0469 E&I Zone 2: Challenges with Open Innovation
Dr. Christian Garaus
Language of instruction
09/16/19 to 09/18/19
Registration via LPIS
Registration via LPIS
Notes to the course
Subject(s) Bachelor Programs
Organizations increasingly open their innovation processes to leverage knowledge from external sources such as research institutes, suppliers, and users (outside-in) and to exploit internal knowledge through external use such as licensing, selling, or spinning out innovations. Open innovation has been found to reduce costs, accelerate time to market, and create new revenue streams for both start-ups and established firms.
Nonetheless, managing open innovation is difficult. The new way of innovating also creates new challenges. For instance, when innovations are not only developed within, but co-created with other companies and communities, questions of intellectual property (IP) become salient. In addition, organizations need to develop new capabilities such as formulating open calls for crowdsourcing contests, sustaining participation in innovation communities, and managing knowledge outflows by selectively revealing knowledge to the public.
The course “E&I Zone: Challenges with Open Innovation” focuses on the opportunities and challenges that firms have to deal with when they open their innovation processes. After successfully completing the course, participants will be familiar with the issues that arise for entrepreneurs and managers of companies in the formulation of open innovation strategies.
Students will develop their skills working on a case in a team, thus refining their abilities in group works, case analyses, presentations, and classroom discussions.
The course is structured as follows:
Day 1 & 2 are dedicated to exploring the concept of open innovation and elaborating on strategies for managing outside-in and inside-out knowledge flows. Lectures comprise case studies, selected articles, and practical examples. Students have time to work on their case study guided by the instructors.
Day 3: Students present their findings in-class and receive feedback from their peers and the faculty.
This course targets all students of the major "Entrepreneurship & Innovation", equally those who intend to become independent with their own innovative business idea, those who want to invest into such ideas, e.g., as a venture capitalist, or students who are interested to work in corporate innovation management or who decide on a career in innovation consulting.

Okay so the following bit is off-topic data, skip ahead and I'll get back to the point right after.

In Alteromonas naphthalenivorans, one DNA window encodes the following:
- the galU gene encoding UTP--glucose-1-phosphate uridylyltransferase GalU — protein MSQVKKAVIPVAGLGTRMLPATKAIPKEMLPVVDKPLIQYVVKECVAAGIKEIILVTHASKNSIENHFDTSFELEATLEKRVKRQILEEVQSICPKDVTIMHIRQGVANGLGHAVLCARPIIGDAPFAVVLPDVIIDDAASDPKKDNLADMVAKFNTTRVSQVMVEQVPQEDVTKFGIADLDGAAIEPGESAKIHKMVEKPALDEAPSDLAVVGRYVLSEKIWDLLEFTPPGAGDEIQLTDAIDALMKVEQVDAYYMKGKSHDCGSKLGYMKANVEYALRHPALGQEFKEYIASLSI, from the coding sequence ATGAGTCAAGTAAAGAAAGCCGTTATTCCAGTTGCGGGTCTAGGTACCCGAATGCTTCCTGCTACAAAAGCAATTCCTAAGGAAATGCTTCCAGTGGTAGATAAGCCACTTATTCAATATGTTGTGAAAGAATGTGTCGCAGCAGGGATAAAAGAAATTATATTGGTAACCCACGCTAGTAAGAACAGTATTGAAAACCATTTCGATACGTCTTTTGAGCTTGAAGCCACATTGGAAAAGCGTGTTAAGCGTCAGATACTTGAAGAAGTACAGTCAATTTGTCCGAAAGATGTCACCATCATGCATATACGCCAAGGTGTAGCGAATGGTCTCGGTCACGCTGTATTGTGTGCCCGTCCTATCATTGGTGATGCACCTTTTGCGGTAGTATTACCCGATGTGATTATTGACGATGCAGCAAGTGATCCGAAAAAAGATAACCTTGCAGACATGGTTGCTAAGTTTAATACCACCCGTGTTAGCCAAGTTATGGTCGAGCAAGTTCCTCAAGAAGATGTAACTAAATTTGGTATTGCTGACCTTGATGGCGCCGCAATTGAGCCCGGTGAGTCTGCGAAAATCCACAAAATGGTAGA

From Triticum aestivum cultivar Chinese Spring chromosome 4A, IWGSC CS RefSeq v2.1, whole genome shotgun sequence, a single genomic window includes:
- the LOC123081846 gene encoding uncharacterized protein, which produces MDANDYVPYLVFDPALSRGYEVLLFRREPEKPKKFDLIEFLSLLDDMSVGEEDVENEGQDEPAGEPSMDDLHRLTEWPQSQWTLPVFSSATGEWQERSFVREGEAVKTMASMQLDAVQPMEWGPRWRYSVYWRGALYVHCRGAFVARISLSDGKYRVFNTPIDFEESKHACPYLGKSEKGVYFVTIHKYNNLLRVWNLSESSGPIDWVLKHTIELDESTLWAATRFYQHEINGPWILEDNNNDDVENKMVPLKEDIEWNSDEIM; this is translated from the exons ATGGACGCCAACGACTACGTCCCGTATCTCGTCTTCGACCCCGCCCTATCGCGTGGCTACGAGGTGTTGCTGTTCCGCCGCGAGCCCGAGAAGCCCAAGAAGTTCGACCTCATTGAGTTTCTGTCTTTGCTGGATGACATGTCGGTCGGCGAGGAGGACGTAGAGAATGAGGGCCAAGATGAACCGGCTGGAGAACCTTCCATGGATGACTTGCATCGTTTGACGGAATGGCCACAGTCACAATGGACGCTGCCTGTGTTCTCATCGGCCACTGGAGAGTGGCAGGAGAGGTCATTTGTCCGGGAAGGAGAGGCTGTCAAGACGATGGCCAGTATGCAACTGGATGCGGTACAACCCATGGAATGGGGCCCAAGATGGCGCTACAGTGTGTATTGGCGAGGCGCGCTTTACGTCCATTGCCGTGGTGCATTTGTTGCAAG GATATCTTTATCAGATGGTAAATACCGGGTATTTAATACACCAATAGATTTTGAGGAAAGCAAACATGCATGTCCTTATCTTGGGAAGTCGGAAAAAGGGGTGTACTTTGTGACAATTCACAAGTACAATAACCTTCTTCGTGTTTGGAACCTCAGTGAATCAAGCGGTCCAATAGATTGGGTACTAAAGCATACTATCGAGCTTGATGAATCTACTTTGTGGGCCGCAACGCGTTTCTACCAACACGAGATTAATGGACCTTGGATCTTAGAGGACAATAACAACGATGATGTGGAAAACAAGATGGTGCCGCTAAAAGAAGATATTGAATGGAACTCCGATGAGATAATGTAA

The teaching language is English.
The goal of the course is to deepen and enhance the knowledge of students about open innovation. After successfully completing the course, students will be able to:
- critically reflect on ‘open innovation’ and its strategic implications,
- examine methods of intellectual property protection, evaluate their value, and derive strategic decisions,
- consider strategic aspects of protecting versus revealing knowledge,
- understand the role of inter-organizational relationships and networks for innovation,
- realize the ramifications of managing knowledge flows between firms,
- deploy open innovation strategies and present them professionally.
In addition, students will:
- get insights into a current topic in the academic community,
- receive inspiration for own research projects,
- enhance their professional collaboration and communication skills.
To complete this course with a positive grade, students must attend 80% of scheduled classes
The course design employs various learning formats:
- lecture of key theoretical concepts
- case study work in teams
- individual reading of literature
- student presentation
Students are required to read the literature upfront! The assignment will be made available with sufficient time before the block seminar (day 1 & 2).
The assessment is based on continuous class participation, case-study work as well as the assignment.
- 40% case-study presentation (group mark)
- 20% case-study essay (individual mark)
- 10% pre-assignment (individual mark)
- 30% class participation (individual mark)
Please note that course registration is binding. The moment your registration is received, it is regarded as a clear commitment on your part. Students cannot drop the course or transfer to another course (once the add/drop period is over) with no exceptions, as it would be unfair to other students (who might not have gotten into the course of their choice because of the spot you registered for).
Interest and experience in technology and innovation management are advantageous, but not a prerequisite for participation.
Contact Christian Garaus
Last edited: 2019-04-17